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    ...still playing around with these tiling window managers and am finding that it takes a while to get used to them once floating window managers have been ingrained into one's mind. Those things that help to adjust to a tiling manager would include limiting the number of different layouts being used, and learning the major keyboard shortcuts, along with a good bit of persistence and determination. Without those, it would be easy to go running back to a floating WM.

    My favorite so far is still Awesome, followed by i3, and I've also tried Notion, Spectrwm, Subtle, and wmii, although I didn't play with them for long. If you've never played around with a tiler, it is an interesting experience and worth the effort so that you'll at least understand a bit of what others are referring to when they mention them on the forums. If you play long enough, you might start liking this different way of working with application windows.
    oz

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    Linux Engineer MASONTX's Avatar
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    After watching the i3 video, I'm wondering why can't you just click on the window you want? What is with all this alt + j,k,l,; business. I know many people prefer keyboard shortcuts to mouse clicks, but I'm not one of them.
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    oz
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    Quote Originally Posted by MASONTX View Post
    After watching the i3 video, I'm wondering why can't you just click on the window you want? What is with all this alt + j,k,l,; business. I know many people prefer keyboard shortcuts to mouse clicks, but I'm not one of them.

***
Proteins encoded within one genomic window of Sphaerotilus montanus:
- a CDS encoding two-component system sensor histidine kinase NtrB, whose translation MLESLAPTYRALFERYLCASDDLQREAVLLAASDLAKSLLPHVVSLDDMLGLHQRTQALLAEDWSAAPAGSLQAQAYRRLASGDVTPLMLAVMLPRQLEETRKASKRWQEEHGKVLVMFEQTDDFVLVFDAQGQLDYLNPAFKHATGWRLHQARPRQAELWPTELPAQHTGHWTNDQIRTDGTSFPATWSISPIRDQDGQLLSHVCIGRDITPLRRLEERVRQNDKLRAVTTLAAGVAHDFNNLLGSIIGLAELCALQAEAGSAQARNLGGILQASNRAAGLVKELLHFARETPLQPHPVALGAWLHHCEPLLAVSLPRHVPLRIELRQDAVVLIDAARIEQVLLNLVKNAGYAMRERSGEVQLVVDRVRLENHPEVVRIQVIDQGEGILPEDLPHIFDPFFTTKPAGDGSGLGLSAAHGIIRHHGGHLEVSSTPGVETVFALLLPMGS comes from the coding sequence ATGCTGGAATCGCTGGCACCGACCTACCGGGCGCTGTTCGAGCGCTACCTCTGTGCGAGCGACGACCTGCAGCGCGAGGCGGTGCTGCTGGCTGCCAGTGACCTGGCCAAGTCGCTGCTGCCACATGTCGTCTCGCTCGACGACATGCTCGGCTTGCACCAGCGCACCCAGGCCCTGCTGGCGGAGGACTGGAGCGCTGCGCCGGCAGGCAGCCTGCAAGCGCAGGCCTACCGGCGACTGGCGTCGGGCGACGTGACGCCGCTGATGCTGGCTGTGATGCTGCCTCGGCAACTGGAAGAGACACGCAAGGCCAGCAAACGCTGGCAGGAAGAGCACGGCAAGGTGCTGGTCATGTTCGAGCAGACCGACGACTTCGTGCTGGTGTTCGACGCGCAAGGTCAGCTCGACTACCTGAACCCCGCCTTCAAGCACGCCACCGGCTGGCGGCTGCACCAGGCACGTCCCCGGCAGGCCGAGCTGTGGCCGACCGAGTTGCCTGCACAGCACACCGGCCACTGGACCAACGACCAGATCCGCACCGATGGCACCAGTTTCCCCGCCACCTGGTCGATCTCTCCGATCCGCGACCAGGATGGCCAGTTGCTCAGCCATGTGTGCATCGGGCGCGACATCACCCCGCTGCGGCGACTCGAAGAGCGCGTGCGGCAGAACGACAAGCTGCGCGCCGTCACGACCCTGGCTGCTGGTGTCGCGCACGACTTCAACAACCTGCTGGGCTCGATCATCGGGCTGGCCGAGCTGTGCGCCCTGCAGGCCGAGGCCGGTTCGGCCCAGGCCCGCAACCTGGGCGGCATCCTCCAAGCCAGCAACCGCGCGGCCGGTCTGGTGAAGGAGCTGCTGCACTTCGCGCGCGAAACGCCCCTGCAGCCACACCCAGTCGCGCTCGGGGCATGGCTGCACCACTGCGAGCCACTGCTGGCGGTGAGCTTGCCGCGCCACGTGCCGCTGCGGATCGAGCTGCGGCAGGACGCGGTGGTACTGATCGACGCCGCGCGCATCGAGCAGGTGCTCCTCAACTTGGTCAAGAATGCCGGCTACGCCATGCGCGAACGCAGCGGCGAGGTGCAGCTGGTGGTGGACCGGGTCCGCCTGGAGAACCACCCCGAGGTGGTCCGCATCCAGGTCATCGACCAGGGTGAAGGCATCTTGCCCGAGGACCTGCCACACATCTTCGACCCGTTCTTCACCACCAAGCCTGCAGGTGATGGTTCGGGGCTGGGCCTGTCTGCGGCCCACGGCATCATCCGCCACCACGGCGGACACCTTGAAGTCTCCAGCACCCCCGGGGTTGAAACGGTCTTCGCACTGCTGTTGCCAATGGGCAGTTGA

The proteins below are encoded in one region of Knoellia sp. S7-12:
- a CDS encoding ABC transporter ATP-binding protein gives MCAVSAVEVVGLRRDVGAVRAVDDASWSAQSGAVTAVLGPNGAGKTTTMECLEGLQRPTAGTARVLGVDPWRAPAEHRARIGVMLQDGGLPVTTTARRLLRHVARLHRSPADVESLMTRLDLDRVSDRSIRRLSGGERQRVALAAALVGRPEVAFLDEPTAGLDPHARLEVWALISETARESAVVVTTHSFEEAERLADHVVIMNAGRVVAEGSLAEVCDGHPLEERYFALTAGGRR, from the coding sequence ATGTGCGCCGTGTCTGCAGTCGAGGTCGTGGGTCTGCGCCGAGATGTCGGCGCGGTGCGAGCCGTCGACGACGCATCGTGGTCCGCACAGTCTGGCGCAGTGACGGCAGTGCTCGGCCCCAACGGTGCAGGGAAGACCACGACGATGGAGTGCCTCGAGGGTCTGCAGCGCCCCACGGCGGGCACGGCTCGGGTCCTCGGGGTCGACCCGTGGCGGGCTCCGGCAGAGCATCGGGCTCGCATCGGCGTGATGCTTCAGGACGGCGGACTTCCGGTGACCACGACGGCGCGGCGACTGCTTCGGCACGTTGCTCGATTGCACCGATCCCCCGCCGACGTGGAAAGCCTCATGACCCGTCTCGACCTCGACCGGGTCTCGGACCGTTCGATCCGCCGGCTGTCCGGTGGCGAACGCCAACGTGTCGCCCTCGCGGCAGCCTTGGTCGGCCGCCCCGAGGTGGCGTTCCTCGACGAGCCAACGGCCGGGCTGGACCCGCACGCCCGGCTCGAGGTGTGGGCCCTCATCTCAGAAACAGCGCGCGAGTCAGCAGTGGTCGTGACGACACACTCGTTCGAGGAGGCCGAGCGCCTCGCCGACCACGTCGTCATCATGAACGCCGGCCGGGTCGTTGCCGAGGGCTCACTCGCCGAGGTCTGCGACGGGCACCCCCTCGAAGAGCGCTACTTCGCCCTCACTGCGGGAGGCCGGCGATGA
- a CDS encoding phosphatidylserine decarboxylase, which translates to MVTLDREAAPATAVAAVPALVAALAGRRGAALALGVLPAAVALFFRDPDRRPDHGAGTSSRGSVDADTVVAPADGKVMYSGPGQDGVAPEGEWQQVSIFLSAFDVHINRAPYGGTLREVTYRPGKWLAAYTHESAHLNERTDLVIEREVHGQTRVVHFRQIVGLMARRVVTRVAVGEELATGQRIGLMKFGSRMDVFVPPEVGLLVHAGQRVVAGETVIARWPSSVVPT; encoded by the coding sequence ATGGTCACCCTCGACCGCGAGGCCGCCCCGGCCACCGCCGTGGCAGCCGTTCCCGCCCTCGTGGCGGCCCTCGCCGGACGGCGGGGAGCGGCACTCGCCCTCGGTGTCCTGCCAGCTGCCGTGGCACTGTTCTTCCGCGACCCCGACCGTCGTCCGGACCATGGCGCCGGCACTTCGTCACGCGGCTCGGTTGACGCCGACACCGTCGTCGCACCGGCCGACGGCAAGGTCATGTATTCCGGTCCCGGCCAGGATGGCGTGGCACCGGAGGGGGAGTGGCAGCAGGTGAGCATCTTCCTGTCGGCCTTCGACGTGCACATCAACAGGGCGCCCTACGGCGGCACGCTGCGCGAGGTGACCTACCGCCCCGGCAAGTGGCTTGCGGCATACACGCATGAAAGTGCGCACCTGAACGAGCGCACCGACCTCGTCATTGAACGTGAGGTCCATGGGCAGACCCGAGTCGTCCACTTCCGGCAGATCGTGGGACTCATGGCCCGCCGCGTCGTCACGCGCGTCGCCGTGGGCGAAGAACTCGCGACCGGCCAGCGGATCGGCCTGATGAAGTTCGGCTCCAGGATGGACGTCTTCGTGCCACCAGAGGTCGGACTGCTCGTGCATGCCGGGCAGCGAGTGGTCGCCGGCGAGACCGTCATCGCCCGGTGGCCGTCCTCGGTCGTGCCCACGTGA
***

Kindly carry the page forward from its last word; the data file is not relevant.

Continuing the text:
Once you are familiar with the shortcuts, keyboard actions are supposed to be faster than using the mouse because your hands are already on the keyboard, but it does take practice and diligence to acclimate to a keyboard only environment. I've adjusted somewhat, but still rely heavily on the mouse due to past practices. Some of the tiling window managers are more mouse oriented than others, but they all seem to favor keyboard actions.
    oz

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    I once tried dwm, which you configure by recompiling it with different constants. I found it quite useful for certain editing tasks, where you have to compare a copy with an original; with a tiling wm you don't keep losing one of them by incautiously clicking in the wrong place. But my God was it ugly!
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    oz
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    I looked at dwm, but didn't install it, thinking some of the easier to configure WMs might be a better place to start. If this catches on with me, I might take a look at dwm and several others. One that's interesting and a bit different is subtle. It's a grid-oriented tiling WM rather than the typical tiler.

    So far, tilers are proving difficult for me because I don't like windows that keep changing in size, horizontal scrollbars, or fully maximized windows, and I'm not a 'multiple desktops' user. It may be that you need to be a fan of all or most of those to be successful with a tiling manager. Many tilers do come with floating window options, but I have that already with Openbox.

    We'll see how it all goes...
    Last edited by oz; 01-03-2013 at 08:03 PM. Reason: added 'scrollbars' comment